No longer just a shell-shocked girl, she is now a figure of revolution whose cause grows ever stronger. But the time for hiding underground is over. Heloise must face the tyrannical Order and win freedom for her people.


Captain Harlock: The Classic Collection Vol. 2 Story and art by Leiji Matsumoto

Getter Robo Devolution Vol. 2 Story by Ken Ishikawa and Eiichi Shimizu; Art by Tomohiro Shimoguchi

High-Rise Invasion Vol. 3-4 Story by Tsuina Miura; art by Takahiro Oba

True Tenchi Muyo! Vol. 2 Story by Masaki Kajishima and Yousuke Kuroda


$2.99 Ebook Sale: Beyond the Gap by Harry Turtledove

Place holder  of - 8The ebook edition of Beyond the Gap by Harry Turtledove, an alternate history adventure where the Bronze Age meets the Ice Age, is on sale now for only $2.99! This offer will only last for a limited time, so order your copy today.

About Beyond the Gap: Count Hamnet Thyssen is a minor noble of the drowsy old Raumsdalian Empire. Its capital city, Nidaros, began as a mammoth hunters’ camp at the edge of the great Glacier. But that was centuries ago, and as everyone knows, it’s the nature of the great Glacier to withdraw a few feet every year. Now Nidaros is an old and many-spired city; and though they still feel the breath of the great Glacier in every winter’s winds, the ice cap itself has retreated beyond the horizon.

Trasamund, a clan chief of the mammoth-herding Bizogots, the next tribe north, has come to town with strange news. A narrow gap has opened in what they’d always thought was an endless and impregnable wall of ice. The great Glacier does not go on forever–and on its other side are new lands, new animals, and possibly new people.

Ancient legend says that on the other side is the Golden Shrine, put there by the gods to guard the people of their world. Now, perhaps, the road to the legendary Golden Shrine is open. Who could resist the urge to go see?

For Count Hamnet and his several companions, the glacier has always been the boundary of the world. Now they’ll be travelling beyond it into a world that’s bigger than anyone knew.

Order Your Copy

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This sale ends August 31st.


Books to Give the Fantasy Fan On Your List

Welcome to the procrastinator’s club! We know there are people out there who have already finished their Christmas shopping, but we’re honestly not sure how they do it. We’ve barely started. Luckily, we know the best last minute gift for nearly everyone: books. If you’re like us, and looking for some last minute gifts, never fear–we’re here to help. Here are some recommendations for the fantasy fans in your life. And don’t forget to check out our Science Fiction and Young Adult lists as well!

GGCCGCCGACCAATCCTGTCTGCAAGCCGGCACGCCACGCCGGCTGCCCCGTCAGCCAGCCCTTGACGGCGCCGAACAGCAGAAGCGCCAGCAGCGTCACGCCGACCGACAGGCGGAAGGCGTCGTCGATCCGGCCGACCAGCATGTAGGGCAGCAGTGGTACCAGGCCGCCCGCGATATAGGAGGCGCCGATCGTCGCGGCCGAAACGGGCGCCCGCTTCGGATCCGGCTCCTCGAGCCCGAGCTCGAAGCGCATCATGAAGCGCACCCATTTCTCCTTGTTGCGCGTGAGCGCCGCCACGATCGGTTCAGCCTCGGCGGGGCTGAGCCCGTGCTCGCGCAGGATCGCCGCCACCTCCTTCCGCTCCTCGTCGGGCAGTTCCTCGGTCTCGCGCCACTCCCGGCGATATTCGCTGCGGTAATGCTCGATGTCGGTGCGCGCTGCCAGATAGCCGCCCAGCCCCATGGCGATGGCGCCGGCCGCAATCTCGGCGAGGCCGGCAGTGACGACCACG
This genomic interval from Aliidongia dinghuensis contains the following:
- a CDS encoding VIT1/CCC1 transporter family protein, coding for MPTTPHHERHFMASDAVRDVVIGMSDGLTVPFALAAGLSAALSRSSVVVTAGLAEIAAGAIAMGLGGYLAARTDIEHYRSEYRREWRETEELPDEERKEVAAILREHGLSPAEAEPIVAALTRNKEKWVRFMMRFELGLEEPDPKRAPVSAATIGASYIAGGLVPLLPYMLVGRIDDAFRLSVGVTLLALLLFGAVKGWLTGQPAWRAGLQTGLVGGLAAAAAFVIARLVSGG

Amberlough by Lara Elena Donnelly

Poster Placeholder of - 57 Do you have a friend or family member that simultaneously wants to escape our current world and resist what’s going on in it? Then give them Amberlough. As twinkling lights yield to the rising flames of a fascist revolution, a smuggler, a spy, and a dancer try to survive using any means necessary–including each other.
Miranda and Caliban by Jacqueline Carey

Image Placeholder of - 52 For the Shakespeare fan on your list, we have Miranda and Caliban, Jacqueline Carey’s beautiful retelling of The Tempest. We know the story of Prospero’s quest for revenge, but what about Miranda? What about Caliban, the so-called savage Prospero has chained to his will? Carey flips the coin on its head, showing us the rich inner lives of these neglected characters.

Finn Fancy Necromancy by Randy Henderson

Placeholder of  -71 We all know someone totally obsessed with Stranger Things. Hell, we’re pretty obsessed with Stranger Things. Randy Henderson’s quirky, fun series is the perfect gift for them. Finn Gramaraye was exiled to the Other Realm for the crime of necromancy at the age of 15, in 1986. Now he’s served his time, and is back in the modern world trying to make his way–and to figure out how things changed since his beloved 80s.

All the Birds in the Sky by Charlie Jane Anders

Place holder  of - 29 For the literary reader who’s ready for a walk on the weird side, we recommend the Nebula Award-winning All the Birds in the Sky. An ancient society of witches has gone to war with a hipster tech startup, and the result just might be the end of the world. As the battle between magic and science wages in San Francisco, childhood friends Patricia and Laurence must decide if they’re going to choose sides–or stand together and try to save the world.